The poor work all sorts of shifts outside the hours that public transport operates. They don’t have many options to use trains or buses as Auckland does not yet have a network that reaches most parts of the city. The well-off in the inner suburbs have much better public transport options and tend to work daytime hours when public transport is operating.

    How telling that Labour opted as its first choice to make the poorest pay. In 2017 the top ten parasites on the Rich List are collectively worth $25 billion. That is $2b more than last year. What about a levy on the Rich Listers? Labour these days doesn’t even come up with faintly social-democratic programmes like tax the rich, or levy the ultra-rich. Instead the poor can wear the cost.

  13. WILD KATIPO says:

    Nice point about the Reserve Bank Act , Shona .

    100%

    Though I don’t think we should get our knickers in too much of a twist just yet. Lets get Labour and the Greens in govt first. I hope NZ First along with them. May be a bit mainstream for some, and we would all like some major changes and overhauls, myself included.

    I’m OK with Adern , shes got a lot of good personal quality’s. Also the thing about being a policy adviser under Blair , well ,… she would of been one among a number of them. And yes, I would have liked to have seen Metiria in the incoming Lab / Green govt. I’m a bit annoyed about that. Bill English wouldn’t have a leg to stand on in light of what he took from the public purse hence the nickname ‘ the Double Dipper from Dipton’ .

    I suspect in light of the negative coverage of homelessness , housing , low wages ,speculation and our degraded health and education , out of control immigration etc that the new govt will want to put some distance between them and this National govt and the really negative consequences of their policy’s. So I expect there will be changes over the months. It’ll take time no matter what solutions are put into effect.

    I still believe tens of thousands will be better off in general under a Labour led govt, – particularly if the Greens manage to implement much of their social policy’s. Now more than ever we need the Greens. I also believe NZ First is a necessary ingredient. Anyone who has seen the issues their members are primarily concerned with will realize just how anti neo liberal they really are. Take 5 minutes to have a read of this :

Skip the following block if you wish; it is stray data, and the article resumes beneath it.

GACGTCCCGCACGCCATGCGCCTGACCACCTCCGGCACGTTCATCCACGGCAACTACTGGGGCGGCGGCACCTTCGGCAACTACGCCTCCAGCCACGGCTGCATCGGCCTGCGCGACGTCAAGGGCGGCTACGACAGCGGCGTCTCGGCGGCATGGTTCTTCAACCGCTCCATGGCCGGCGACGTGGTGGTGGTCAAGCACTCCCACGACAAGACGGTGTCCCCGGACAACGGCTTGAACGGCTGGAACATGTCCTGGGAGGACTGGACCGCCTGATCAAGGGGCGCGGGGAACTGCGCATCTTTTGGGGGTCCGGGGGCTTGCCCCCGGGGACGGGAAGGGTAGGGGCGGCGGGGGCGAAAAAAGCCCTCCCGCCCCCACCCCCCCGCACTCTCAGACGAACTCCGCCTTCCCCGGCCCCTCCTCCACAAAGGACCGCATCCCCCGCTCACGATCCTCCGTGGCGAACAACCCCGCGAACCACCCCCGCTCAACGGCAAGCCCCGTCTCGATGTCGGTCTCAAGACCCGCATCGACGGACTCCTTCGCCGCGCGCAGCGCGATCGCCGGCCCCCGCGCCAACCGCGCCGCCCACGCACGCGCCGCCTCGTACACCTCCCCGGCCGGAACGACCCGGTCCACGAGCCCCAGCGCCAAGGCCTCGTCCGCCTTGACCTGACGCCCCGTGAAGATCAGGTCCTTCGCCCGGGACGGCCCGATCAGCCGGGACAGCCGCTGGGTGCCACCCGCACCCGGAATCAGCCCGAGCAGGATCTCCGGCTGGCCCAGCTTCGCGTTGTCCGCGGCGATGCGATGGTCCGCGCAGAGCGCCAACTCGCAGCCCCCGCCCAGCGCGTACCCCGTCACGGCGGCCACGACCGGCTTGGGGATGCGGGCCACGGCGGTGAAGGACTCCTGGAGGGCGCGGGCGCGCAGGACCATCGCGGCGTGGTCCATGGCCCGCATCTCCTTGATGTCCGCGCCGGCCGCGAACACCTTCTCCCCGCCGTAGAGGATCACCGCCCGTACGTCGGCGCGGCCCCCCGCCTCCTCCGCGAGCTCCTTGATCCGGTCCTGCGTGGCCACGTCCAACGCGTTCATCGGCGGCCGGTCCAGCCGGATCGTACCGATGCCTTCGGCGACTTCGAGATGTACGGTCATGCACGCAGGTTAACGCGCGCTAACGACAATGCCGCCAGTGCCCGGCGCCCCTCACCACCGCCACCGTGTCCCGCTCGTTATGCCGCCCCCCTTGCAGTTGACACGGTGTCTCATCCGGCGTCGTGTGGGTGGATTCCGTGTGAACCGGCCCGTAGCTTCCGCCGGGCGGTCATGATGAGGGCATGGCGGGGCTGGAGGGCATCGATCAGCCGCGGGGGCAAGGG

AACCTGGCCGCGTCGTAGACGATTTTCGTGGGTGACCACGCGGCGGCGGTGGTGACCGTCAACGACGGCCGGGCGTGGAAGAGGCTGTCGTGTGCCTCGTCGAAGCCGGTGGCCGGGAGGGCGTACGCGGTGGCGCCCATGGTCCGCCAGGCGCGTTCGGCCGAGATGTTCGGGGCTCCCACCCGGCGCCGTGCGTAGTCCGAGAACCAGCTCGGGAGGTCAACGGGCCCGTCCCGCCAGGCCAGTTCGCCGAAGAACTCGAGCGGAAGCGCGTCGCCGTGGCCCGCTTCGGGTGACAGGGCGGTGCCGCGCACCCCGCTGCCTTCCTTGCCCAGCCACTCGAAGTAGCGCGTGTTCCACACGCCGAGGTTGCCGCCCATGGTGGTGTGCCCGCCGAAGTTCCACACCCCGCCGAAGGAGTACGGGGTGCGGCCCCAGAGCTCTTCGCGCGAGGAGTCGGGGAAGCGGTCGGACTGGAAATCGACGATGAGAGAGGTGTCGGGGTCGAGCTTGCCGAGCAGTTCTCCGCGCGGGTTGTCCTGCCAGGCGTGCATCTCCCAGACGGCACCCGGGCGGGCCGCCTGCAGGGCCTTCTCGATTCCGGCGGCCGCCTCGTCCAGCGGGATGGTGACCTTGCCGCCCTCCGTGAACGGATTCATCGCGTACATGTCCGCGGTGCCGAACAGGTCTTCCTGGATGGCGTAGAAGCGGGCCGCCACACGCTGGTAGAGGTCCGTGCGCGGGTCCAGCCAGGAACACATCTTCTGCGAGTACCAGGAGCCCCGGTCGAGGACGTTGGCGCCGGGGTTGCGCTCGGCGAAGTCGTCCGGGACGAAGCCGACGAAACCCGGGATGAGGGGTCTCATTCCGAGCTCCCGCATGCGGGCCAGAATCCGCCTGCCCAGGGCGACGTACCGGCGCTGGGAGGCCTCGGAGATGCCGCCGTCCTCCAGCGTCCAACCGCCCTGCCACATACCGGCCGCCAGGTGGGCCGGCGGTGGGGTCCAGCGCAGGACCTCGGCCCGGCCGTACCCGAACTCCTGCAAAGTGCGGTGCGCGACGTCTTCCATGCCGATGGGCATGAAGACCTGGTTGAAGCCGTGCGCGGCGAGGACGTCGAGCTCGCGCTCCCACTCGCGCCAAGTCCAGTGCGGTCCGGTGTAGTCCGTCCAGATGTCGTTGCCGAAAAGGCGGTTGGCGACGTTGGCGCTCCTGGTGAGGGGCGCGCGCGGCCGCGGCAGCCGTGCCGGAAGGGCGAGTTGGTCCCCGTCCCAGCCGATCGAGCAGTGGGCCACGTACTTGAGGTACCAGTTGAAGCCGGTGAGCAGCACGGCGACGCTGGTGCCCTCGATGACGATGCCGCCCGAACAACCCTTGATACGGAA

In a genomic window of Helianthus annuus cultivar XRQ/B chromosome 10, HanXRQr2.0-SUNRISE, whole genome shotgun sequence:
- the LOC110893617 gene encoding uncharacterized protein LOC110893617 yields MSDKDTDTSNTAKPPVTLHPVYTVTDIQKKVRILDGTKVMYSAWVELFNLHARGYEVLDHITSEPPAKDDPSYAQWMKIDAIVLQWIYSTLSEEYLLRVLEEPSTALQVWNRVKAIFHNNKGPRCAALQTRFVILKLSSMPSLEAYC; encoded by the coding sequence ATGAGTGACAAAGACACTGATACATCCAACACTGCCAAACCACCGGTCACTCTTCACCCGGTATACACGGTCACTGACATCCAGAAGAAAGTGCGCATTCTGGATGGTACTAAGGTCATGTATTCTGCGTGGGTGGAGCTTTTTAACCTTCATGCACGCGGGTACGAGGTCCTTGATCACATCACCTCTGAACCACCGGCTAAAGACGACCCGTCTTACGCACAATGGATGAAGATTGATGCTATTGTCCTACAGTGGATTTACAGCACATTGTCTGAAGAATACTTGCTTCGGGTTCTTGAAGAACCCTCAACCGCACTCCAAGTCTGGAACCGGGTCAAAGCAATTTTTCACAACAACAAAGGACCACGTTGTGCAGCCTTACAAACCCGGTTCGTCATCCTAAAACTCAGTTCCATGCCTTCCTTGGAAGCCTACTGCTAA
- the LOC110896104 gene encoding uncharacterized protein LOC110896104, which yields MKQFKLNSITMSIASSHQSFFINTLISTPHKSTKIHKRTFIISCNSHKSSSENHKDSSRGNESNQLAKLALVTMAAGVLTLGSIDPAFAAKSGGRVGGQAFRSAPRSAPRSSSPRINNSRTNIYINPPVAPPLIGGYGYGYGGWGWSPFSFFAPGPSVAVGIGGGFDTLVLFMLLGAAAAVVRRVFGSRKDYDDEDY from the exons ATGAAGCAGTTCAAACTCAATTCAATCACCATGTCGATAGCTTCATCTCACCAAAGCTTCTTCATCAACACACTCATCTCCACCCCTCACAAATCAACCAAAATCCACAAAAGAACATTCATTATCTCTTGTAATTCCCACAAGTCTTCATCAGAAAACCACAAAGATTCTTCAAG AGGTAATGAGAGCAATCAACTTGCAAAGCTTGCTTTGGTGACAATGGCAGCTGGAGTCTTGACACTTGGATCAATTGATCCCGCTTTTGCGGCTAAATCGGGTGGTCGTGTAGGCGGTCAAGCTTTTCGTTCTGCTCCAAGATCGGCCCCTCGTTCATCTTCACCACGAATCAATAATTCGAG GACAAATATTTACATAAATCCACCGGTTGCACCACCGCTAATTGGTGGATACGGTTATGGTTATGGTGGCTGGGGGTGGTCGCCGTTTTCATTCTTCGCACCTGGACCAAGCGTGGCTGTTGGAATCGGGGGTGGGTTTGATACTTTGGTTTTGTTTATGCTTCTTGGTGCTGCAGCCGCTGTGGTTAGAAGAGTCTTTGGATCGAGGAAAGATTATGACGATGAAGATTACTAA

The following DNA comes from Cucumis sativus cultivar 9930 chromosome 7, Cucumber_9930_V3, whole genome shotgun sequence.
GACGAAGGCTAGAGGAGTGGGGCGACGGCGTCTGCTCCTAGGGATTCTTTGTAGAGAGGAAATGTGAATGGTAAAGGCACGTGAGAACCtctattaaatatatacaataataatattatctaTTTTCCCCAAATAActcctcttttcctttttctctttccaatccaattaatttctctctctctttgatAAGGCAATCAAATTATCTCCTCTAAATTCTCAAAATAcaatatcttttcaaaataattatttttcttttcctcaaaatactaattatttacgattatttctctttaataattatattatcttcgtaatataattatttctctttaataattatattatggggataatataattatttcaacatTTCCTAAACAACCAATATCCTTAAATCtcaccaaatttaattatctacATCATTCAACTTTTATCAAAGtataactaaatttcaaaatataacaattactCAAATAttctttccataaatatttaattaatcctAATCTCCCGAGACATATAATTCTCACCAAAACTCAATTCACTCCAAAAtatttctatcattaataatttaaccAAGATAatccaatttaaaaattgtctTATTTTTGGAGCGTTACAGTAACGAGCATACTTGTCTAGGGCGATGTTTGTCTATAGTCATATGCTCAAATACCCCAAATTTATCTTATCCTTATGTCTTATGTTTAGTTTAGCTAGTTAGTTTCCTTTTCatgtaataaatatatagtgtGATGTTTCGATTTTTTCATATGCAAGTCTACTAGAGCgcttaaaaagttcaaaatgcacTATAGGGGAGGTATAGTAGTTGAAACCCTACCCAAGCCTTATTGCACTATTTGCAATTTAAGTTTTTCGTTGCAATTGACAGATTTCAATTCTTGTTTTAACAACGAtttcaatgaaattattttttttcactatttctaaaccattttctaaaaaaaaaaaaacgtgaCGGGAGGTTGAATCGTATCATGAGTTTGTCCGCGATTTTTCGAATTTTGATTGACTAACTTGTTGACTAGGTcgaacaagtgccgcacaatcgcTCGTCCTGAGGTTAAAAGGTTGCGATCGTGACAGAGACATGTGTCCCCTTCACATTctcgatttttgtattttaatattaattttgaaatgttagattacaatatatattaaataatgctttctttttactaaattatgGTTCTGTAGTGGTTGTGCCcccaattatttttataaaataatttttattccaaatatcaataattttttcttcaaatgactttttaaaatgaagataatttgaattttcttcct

NZF members are lefties – will they get a say in choosing government …
    https://thestandard.org.nz/nzf-members-are-lefties-will-they-get-a-say-in-choosing-go

    All in all , a far better option than another 3 years of National wrecking this country. I still reckon our priority is to get rid of National , to keep the eye on the ball and after they are gone, start enacting policy that will give effective relief to thousands. Things may not be perfect, but they will be a lot better after National is gotten rid of . Far better, I would say.

  14. Dennis Frank says:

    The situation has changed: two male long-serving Green MPs resigned an hour ago due to Turei’s refusal to resign as co-leader. Could be a re-run of the schism that destroyed Values – but better to hear their reasoning for why they did so first.

    This is beyond serious, it’s historic. First ever structural disunity in a team effort characterised by consensus since the 1990 origin.

  15. Sam Sam says:

    Been wrestling with this since Metiria’s AGM speech. What would happen to Metiria if the US government happened to acquire good intel on her activities and her movements?

    Looking through the this lens may make Jacindas announcement look wise. The NZ left are not in a position to change such a power play if the U.S decided to strong arm us economically.

    Our stand with Metiria MUST! Be stronger.

  16. Philip Ferguson says:

    Spot on John! Ardern seems the benficiary of the triumph of the most superficial type of celebrity culture.

    https://rdln.wordpress.com/2017/08/09/anti-working-class-scumbags-score-tawdry-victory-over-beneficiaries/